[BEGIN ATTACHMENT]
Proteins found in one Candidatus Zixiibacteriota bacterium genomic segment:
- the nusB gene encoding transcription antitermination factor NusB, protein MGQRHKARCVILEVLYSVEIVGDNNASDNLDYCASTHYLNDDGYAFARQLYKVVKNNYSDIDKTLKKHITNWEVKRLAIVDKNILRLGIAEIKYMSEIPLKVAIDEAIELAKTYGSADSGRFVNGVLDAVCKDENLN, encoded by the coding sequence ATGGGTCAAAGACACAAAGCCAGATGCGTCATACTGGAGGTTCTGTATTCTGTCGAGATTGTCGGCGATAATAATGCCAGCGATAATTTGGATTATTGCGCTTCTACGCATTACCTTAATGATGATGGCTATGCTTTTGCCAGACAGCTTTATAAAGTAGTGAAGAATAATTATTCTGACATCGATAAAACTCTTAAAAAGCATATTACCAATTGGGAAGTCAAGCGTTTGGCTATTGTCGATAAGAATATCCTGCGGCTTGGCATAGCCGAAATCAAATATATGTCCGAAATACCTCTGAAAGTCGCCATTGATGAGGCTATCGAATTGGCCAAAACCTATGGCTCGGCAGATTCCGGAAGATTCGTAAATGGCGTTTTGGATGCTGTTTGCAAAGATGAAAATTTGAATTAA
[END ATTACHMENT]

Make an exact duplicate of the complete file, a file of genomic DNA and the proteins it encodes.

Proteins found in one Candidatus Zixiibacteriota bacterium genomic segment:
- the nusB gene encoding transcription antitermination factor NusB, protein MGQRHKARCVILEVLYSVEIVGDNNASDNLDYCASTHYLNDDGYAFARQLYKVVKNNYSDIDKTLKKHITNWEVKRLAIVDKNILRLGIAEIKYMSEIPLKVAIDEAIELAKTYGSADSGRFVNGVLDAVCKDENLN, encoded by the coding sequence ATGGGTCAAAGACACAAAGCCAGATGCGTCATACTGGAGGTTCTGTATTCTGTCGAGATTGTCGGCGATAATAATGCCAGCGATAATTTGGATTATTGCGCTTCTACGCATTACCTTAATGATGATGGCTATGCTTTTGCCAGACAGCTTTATAAAGTAGTGAAGAATAATTATTCTGACATCGATAAAACTCTTAAAAAGCATATTACCAATTGGGAAGTCAAGCGTTTGGCTATTGTCGATAAGAATATCCTGCGGCTTGGCATAGCCGAAATCAAATATATGTCCGAAATACCTCTGAAAGTCGCCATTGATGAGGCTATCGAATTGGCCAAAACCTATGGCTCGGCAGATTCCGGAAGATTCGTAAATGGCGTTTTGGATGCTGTTTGCAAAGATGAAAATTTGAATTAA